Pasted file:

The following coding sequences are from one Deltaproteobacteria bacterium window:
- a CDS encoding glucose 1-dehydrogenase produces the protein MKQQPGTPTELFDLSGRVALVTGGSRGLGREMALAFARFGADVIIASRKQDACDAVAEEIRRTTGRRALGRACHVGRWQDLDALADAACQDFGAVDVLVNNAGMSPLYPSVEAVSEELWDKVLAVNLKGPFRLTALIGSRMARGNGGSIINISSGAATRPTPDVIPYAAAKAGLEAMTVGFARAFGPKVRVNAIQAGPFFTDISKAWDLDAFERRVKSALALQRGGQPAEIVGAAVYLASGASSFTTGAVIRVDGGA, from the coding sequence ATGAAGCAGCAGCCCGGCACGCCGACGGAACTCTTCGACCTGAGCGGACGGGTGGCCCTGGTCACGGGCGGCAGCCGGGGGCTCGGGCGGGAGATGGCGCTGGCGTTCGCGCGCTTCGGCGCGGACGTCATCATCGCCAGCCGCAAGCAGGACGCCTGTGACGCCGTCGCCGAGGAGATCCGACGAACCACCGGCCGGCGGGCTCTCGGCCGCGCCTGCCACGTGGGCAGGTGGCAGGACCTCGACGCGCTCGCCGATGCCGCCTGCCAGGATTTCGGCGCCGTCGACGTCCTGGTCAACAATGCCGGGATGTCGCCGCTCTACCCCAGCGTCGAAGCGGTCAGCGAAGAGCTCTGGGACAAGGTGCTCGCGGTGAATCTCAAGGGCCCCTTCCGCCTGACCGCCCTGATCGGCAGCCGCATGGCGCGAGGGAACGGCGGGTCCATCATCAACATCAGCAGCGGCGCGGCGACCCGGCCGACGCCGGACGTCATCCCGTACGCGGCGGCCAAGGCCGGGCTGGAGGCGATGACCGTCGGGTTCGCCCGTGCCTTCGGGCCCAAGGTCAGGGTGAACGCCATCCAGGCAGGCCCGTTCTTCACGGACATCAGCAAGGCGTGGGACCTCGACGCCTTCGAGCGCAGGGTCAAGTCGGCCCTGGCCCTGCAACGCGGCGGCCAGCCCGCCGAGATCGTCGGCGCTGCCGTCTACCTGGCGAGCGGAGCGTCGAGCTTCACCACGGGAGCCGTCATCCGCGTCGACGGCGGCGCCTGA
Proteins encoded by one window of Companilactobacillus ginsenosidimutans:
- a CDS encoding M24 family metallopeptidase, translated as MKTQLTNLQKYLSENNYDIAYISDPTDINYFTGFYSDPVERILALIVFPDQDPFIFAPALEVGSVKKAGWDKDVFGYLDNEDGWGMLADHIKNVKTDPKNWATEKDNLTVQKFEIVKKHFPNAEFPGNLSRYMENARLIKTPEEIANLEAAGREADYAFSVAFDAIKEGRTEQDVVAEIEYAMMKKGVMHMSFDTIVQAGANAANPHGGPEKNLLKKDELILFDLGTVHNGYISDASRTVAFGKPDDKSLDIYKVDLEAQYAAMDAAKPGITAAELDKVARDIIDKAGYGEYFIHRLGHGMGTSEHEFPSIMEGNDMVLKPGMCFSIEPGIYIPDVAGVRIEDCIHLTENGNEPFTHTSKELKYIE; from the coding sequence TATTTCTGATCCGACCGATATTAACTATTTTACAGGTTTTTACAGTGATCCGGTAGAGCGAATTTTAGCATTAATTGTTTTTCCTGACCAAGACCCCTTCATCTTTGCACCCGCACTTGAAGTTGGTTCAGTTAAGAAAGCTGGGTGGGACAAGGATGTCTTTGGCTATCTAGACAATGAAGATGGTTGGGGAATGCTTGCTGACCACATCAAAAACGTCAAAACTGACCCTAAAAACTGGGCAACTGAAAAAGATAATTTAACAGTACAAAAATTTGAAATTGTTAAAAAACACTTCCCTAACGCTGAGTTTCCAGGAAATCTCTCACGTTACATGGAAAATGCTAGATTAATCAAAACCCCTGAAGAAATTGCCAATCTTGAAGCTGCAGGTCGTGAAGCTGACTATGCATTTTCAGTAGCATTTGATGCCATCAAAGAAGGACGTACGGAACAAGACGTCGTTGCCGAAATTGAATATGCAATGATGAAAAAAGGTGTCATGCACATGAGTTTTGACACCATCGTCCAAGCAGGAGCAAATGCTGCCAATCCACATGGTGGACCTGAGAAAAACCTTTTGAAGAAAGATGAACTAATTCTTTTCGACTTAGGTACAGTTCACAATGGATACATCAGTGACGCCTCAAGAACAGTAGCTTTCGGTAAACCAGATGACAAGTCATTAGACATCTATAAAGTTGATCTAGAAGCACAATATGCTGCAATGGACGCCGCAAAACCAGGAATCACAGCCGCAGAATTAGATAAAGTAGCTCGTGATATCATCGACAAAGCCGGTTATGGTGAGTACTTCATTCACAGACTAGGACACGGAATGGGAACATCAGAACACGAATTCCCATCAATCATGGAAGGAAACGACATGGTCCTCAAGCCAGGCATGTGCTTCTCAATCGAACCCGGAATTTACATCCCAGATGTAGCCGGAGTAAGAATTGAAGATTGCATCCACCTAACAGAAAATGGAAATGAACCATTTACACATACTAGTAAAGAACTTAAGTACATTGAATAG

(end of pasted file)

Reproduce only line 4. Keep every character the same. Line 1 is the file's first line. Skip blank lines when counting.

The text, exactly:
- a CDS encoding M24 family metallopeptidase, translated as MKTQLTNLQKYLSENNYDIAYISDPTDINYFTGFYSDPVERILALIVFPDQDPFIFAPALEVGSVKKAGWDKDVFGYLDNEDGWGMLADHIKNVKTDPKNWATEKDNLTVQKFEIVKKHFPNAEFPGNLSRYMENARLIKTPEEIANLEAAGREADYAFSVAFDAIKEGRTEQDVVAEIEYAMMKKGVMHMSFDTIVQAGANAANPHGGPEKNLLKKDELILFDLGTVHNGYISDASRTVAFGKPDDKSLDIYKVDLEAQYAAMDAAKPGITAAELDKVARDIIDKAGYGEYFIHRLGHGMGTSEHEFPSIMEGNDMVLKPGMCFSIEPGIYIPDVAGVRIEDCIHLTENGNEPFTHTSKELKYIE; from the coding sequence TATTTCTGATCCGACCGATATTAACTATTTTACAGGTTTTTACAGTGATCCGGTAGAGCGAATTTTAGCATTAATTGTTTTTCCTGACCAAGACCCCTTCATCTTTGCACCCGCACTTGAAGTTGGTTCAGTTAAGAAAGCTGGGTGGGACAAGGATGTCTTTGGCTATCTAGACAATGAAGATGGTTGGGGAATGCTTGCTGACCACATCAAAAACGTCAAAACTGACCCTAAAAACTGGGCAACTGAAAAAGATAATTTAACAGTACAAAAATTTGAAATTGTTAAAAAACACTTCCCTAACGCTGAGTTTCCAGGAAATCTCTCACGTTACATGGAAAATGCTAGATTAATCAAAACCCCTGAAGAAATTGCCAATCTTGAAGCTGCAGGTCGTGAAGCTGACTATGCATTTTCAGTAGCATTTGATGCCATCAAAGAAGGACGTACGGAACAAGACGTCGTTGCCGAAATTGAATATGCAATGATGAAAAAAGGTGTCATGCACATGAGTTTTGACACCATCGTCCAAGCAGGAGCAAATGCTGCCAATCCACATGGTGGACCTGAGAAAAACCTTTTGAAGAAAGATGAACTAATTCTTTTCGACTTAGGTACAGTTCACAATGGATACATCAGTGACGCCTCAAGAACAGTAGCTTTCGGTAAACCAGATGACAAGTCATTAGACATCTATAAAGTTGATCTAGAAGCACAATATGCTGCAATGGACGCCGCAAAACCAGGAATCACAGCCGCAGAATTAGATAAAGTAGCTCGTGATATCATCGACAAAGCCGGTTATGGTGAGTACTTCATTCACAGACTAGGACACGGAATGGGAACATCAGAACACGAATTCCCATCAATCATGGAAGGAAACGACATGGTCCTCAAGCCAGGCATGTGCTTCTCAATCGAACCCGGAATTTACATCCCAGATGTAGCCGGAGTAAGAATTGAAGATTGCATCCACCTAACAGAAAATGGAAATGAACCATTTACACATACTAGTAAAGAACTTAAGTACATTGAATAG